You’ve probably heard of bitcoins. But what are they, really? It’s hard to explain so let’s watch this video.
There’s an old saying that everything is worth what its purchaser will pay. Bitcoins are a great example of that. They first started trading a few cents apiece. As of May 23rd, 2013 they are trading at $126 to one bitcoin.
So the real question is: should your business accept them? In my personal opinion, I’m going to have to say no. Recently in the news, bitcoin exchanges have been shut down . Also, because the volatile nature of bitcoins, you may end up worrying about the market rate rather than running your business.
On the other hand, most businesses that accept bitcoin see such transactions as a very small percentage of their total revenue. However, the fact that bitcoins are untraceable currency from the ether (most currencies are) attracts less than upstanding citizens.
Everything seems to be going up into the cloud. Is accounting in the cloud for you? Should your books be accessible from anywhere? Here are a few things you should know before answering those questions.
So Who Owns What?
Unlike desktop versions of software, cloud based products tend to be subscriptions based. People still run their old versions of Quickbook and Word that ran on Windows 95. This won’t be the case with cloud based software. The advantage of this is that with cloud based software like Office 365, you can pick and chose what features you want. Desktop software tend to come out in one format or a tiered system. Now you can pick and chose what you pay for.
Where Is Your Data?
If you’re using a cloud based software, then your data is stored offsite. It’s not on your local hard drive. It’s some where out there, in the cloud. So is it secure? Well, you paying another company to store your data and give you access to it all the time. This is the biggest crux that the cloud community has to deal with. But think about your ATM. You could have all your money stored locally, like in a shoe box under your bed. Or you give it to your bank and they give you access to your money via tellers, ATMs, etc.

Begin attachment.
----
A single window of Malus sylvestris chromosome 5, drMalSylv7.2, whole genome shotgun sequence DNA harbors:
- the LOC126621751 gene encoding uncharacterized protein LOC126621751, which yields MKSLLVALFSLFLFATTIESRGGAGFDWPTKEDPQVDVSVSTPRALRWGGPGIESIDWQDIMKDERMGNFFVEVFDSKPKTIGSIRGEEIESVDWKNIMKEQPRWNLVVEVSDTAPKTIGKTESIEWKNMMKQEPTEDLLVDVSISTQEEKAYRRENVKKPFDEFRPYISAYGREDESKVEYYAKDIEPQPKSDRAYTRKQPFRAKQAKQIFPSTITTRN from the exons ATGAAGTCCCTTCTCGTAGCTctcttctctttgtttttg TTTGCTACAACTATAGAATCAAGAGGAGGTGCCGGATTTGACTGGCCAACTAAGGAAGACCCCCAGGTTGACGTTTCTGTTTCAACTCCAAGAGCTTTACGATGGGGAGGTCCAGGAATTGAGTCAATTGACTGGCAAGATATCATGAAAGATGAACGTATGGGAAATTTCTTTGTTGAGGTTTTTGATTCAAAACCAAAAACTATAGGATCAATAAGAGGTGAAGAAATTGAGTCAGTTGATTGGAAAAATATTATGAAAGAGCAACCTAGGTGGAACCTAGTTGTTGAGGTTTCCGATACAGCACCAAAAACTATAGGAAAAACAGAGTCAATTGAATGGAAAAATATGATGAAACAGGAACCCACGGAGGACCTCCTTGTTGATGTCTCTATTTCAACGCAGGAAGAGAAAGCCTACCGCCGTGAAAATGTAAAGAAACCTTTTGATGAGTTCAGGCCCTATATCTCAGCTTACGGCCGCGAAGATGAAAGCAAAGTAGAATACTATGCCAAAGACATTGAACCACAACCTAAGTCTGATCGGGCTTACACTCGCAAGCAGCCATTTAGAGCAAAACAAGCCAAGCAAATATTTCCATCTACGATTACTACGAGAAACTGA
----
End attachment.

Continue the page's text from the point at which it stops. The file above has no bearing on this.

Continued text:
Who Is It for?
In my opinion, cloud based software is really for the medium guy. If you’re a tiny business and you can count your daily sales on one hand, then this isn’t for you. A simple double ledger spreadsheet in Excel would do you better. If you’re a mega-corporation then you would build or higher your own accounting department and have an in-house system. However, the medium business that is always on the go and in flux will have use for a cloud based accounting system. As your business grows and changes the cloud is more apt to scale. It’s going to be easier than making that tough choice to spend a whole lot of money on a software upgrade.
As long as there has been money there has been people looking to making by means that are less than ethical. Now, with all the technology people half a world away can can attempt to pick your pocket.
I happened to come across a new type of call center fraud. Well, it’s actually a twist on an old trick. Con-men calling you up at home in an attempt to sell you something you don’t need or to gain personal information is nothing new.
However, the twist is that they try to have you open up a backdoor for them into your personal computer. They come under the guise of saying that they are calling from Windows Tech Support.
They then usually say that they’ve received reports that your PC is under assault by viruses, from the Internet no less. After that, they direct you to a web to download some variant of remote access software, programs that let someone else directly control your computer from across the Internet.